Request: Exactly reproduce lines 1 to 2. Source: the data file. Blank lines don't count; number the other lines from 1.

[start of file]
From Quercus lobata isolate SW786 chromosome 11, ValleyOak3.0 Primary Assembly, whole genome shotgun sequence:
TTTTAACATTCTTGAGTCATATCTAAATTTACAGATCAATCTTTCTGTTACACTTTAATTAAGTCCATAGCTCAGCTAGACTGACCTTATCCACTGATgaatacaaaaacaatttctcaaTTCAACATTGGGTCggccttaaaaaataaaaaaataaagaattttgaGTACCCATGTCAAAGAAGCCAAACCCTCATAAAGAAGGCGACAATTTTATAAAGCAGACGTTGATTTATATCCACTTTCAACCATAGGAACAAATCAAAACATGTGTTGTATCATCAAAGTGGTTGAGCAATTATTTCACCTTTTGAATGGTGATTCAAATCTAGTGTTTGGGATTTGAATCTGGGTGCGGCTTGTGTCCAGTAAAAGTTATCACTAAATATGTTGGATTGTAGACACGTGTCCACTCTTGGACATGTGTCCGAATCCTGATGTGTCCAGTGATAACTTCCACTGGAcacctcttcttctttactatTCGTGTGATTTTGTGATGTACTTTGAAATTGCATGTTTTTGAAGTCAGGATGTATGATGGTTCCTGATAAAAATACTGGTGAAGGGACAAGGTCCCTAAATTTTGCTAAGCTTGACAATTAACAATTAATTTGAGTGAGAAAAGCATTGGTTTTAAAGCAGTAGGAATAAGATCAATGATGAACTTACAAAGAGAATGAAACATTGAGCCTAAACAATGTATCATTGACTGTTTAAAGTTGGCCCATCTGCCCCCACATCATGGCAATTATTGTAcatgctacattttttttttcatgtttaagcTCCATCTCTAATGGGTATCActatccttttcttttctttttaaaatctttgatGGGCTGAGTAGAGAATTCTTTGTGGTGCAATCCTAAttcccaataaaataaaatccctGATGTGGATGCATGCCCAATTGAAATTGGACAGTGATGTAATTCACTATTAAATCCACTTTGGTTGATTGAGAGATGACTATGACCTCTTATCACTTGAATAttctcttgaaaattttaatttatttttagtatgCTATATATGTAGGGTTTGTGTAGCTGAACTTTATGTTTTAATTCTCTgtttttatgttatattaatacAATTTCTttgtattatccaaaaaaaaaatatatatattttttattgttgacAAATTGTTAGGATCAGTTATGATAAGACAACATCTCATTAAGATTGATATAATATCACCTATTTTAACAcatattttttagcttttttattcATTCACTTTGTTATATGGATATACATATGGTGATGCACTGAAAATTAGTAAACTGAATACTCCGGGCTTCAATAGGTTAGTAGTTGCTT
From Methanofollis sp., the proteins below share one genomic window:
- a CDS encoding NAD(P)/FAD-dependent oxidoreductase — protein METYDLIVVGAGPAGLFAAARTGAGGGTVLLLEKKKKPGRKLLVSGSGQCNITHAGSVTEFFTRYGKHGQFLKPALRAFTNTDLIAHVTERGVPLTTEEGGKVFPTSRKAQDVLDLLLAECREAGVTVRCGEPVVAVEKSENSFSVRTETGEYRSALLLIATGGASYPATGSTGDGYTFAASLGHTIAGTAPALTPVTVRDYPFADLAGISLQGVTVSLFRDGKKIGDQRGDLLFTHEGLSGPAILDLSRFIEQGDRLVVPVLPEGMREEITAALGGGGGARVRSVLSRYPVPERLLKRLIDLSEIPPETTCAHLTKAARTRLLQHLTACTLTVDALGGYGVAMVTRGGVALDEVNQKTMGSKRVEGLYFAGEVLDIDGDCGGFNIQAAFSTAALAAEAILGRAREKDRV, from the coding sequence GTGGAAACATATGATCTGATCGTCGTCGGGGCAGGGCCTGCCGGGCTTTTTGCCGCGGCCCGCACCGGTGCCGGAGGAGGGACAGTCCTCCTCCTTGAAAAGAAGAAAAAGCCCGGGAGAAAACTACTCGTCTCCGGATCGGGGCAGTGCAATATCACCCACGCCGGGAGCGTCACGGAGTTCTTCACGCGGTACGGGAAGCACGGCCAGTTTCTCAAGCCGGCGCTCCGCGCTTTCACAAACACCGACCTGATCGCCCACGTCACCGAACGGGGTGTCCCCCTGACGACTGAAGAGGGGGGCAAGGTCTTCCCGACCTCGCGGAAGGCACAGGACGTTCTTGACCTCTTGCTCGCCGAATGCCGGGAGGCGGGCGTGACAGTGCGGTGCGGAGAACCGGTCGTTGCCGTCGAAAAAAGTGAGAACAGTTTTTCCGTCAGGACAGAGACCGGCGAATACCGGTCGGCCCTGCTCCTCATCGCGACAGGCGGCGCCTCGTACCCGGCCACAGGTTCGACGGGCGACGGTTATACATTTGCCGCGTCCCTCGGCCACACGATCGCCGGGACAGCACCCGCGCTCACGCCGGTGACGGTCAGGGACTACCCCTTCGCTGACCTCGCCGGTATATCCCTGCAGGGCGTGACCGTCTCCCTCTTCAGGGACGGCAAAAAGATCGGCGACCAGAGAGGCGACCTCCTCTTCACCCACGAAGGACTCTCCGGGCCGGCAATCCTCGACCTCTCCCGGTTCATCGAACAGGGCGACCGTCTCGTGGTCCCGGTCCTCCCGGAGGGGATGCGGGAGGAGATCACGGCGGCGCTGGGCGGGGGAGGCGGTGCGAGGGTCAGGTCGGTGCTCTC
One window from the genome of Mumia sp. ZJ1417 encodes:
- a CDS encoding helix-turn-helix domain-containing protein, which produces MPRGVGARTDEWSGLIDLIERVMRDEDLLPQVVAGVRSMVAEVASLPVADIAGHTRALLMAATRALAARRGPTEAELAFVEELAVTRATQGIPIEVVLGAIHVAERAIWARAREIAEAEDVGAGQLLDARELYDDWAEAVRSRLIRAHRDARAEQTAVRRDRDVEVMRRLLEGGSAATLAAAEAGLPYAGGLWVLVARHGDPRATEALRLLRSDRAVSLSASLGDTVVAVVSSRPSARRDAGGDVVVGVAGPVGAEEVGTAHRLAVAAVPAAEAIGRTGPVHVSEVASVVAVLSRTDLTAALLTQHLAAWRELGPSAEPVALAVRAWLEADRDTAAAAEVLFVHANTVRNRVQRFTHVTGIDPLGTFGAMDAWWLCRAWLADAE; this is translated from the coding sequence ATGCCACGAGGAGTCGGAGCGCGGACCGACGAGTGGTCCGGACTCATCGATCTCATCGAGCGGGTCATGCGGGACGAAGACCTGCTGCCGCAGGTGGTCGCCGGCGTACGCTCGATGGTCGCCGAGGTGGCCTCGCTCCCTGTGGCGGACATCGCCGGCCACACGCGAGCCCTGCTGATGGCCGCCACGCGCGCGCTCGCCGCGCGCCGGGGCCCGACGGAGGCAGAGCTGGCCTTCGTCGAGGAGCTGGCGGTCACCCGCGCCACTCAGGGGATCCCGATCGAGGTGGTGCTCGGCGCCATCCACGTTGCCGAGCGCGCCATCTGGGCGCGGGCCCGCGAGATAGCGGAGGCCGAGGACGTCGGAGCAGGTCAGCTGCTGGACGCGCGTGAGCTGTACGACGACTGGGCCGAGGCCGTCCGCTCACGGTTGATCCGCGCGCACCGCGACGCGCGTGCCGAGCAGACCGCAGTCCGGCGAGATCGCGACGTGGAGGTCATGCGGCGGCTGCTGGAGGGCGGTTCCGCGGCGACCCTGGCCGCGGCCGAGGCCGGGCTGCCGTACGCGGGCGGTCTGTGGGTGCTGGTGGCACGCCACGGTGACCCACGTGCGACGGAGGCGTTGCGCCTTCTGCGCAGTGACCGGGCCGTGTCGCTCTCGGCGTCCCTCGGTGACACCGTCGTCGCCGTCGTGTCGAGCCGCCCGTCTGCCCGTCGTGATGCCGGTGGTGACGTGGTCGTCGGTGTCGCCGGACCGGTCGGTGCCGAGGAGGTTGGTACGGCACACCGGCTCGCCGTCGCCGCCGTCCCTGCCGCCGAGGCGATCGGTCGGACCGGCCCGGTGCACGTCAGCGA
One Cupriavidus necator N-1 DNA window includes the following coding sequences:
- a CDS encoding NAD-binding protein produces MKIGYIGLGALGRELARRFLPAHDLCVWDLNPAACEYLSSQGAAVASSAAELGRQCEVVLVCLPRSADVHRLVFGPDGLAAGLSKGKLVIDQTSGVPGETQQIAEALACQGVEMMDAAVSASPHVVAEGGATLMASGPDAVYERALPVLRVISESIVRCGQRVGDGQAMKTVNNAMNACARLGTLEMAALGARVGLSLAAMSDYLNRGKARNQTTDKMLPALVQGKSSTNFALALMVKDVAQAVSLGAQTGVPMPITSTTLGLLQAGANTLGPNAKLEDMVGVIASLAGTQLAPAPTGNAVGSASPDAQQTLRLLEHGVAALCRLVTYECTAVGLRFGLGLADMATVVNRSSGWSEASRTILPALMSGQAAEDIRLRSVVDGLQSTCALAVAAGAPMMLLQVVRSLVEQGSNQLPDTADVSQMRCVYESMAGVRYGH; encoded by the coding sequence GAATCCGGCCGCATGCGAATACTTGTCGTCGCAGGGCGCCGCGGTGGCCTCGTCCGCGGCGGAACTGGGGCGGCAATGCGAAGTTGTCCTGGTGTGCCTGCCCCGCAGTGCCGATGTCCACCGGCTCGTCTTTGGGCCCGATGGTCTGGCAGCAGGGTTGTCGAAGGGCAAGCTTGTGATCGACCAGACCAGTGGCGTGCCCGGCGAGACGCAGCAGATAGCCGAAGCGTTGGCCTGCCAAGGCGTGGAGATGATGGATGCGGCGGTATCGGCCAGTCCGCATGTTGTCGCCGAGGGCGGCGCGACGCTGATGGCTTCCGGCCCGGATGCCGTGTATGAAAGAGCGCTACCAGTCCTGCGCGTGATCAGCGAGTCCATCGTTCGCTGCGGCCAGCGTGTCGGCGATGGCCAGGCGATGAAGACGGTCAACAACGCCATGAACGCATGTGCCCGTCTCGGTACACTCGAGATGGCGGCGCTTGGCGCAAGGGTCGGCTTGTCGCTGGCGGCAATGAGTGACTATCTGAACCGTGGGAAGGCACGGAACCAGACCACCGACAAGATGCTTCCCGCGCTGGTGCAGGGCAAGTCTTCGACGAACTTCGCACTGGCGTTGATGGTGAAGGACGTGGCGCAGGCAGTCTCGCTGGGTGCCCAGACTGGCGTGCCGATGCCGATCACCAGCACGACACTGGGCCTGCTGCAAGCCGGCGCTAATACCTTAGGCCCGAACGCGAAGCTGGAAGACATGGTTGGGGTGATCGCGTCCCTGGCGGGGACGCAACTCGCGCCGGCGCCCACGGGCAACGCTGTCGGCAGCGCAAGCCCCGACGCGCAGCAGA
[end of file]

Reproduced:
From Quercus lobata isolate SW786 chromosome 11, ValleyOak3.0 Primary Assembly, whole genome shotgun sequence:
TTTTAACATTCTTGAGTCATATCTAAATTTACAGATCAATCTTTCTGTTACACTTTAATTAAGTCCATAGCTCAGCTAGACTGACCTTATCCACTGATgaatacaaaaacaatttctcaaTTCAACATTGGGTCggccttaaaaaataaaaaaataaagaattttgaGTACCCATGTCAAAGAAGCCAAACCCTCATAAAGAAGGCGACAATTTTATAAAGCAGACGTTGATTTATATCCACTTTCAACCATAGGAACAAATCAAAACATGTGTTGTATCATCAAAGTGGTTGAGCAATTATTTCACCTTTTGAATGGTGATTCAAATCTAGTGTTTGGGATTTGAATCTGGGTGCGGCTTGTGTCCAGTAAAAGTTATCACTAAATATGTTGGATTGTAGACACGTGTCCACTCTTGGACATGTGTCCGAATCCTGATGTGTCCAGTGATAACTTCCACTGGAcacctcttcttctttactatTCGTGTGATTTTGTGATGTACTTTGAAATTGCATGTTTTTGAAGTCAGGATGTATGATGGTTCCTGATAAAAATACTGGTGAAGGGACAAGGTCCCTAAATTTTGCTAAGCTTGACAATTAACAATTAATTTGAGTGAGAAAAGCATTGGTTTTAAAGCAGTAGGAATAAGATCAATGATGAACTTACAAAGAGAATGAAACATTGAGCCTAAACAATGTATCATTGACTGTTTAAAGTTGGCCCATCTGCCCCCACATCATGGCAATTATTGTAcatgctacattttttttttcatgtttaagcTCCATCTCTAATGGGTATCActatccttttcttttctttttaaaatctttgatGGGCTGAGTAGAGAATTCTTTGTGGTGCAATCCTAAttcccaataaaataaaatccctGATGTGGATGCATGCCCAATTGAAATTGGACAGTGATGTAATTCACTATTAAATCCACTTTGGTTGATTGAGAGATGACTATGACCTCTTATCACTTGAATAttctcttgaaaattttaatttatttttagtatgCTATATATGTAGGGTTTGTGTAGCTGAACTTTATGTTTTAATTCTCTgtttttatgttatattaatacAATTTCTttgtattatccaaaaaaaaaatatatatattttttattgttgacAAATTGTTAGGATCAGTTATGATAAGACAACATCTCATTAAGATTGATATAATATCACCTATTTTAACAcatattttttagcttttttattcATTCACTTTGTTATATGGATATACATATGGTGATGCACTGAAAATTAGTAAACTGAATACTCCGGGCTTCAATAGGTTAGTAGTTGCTT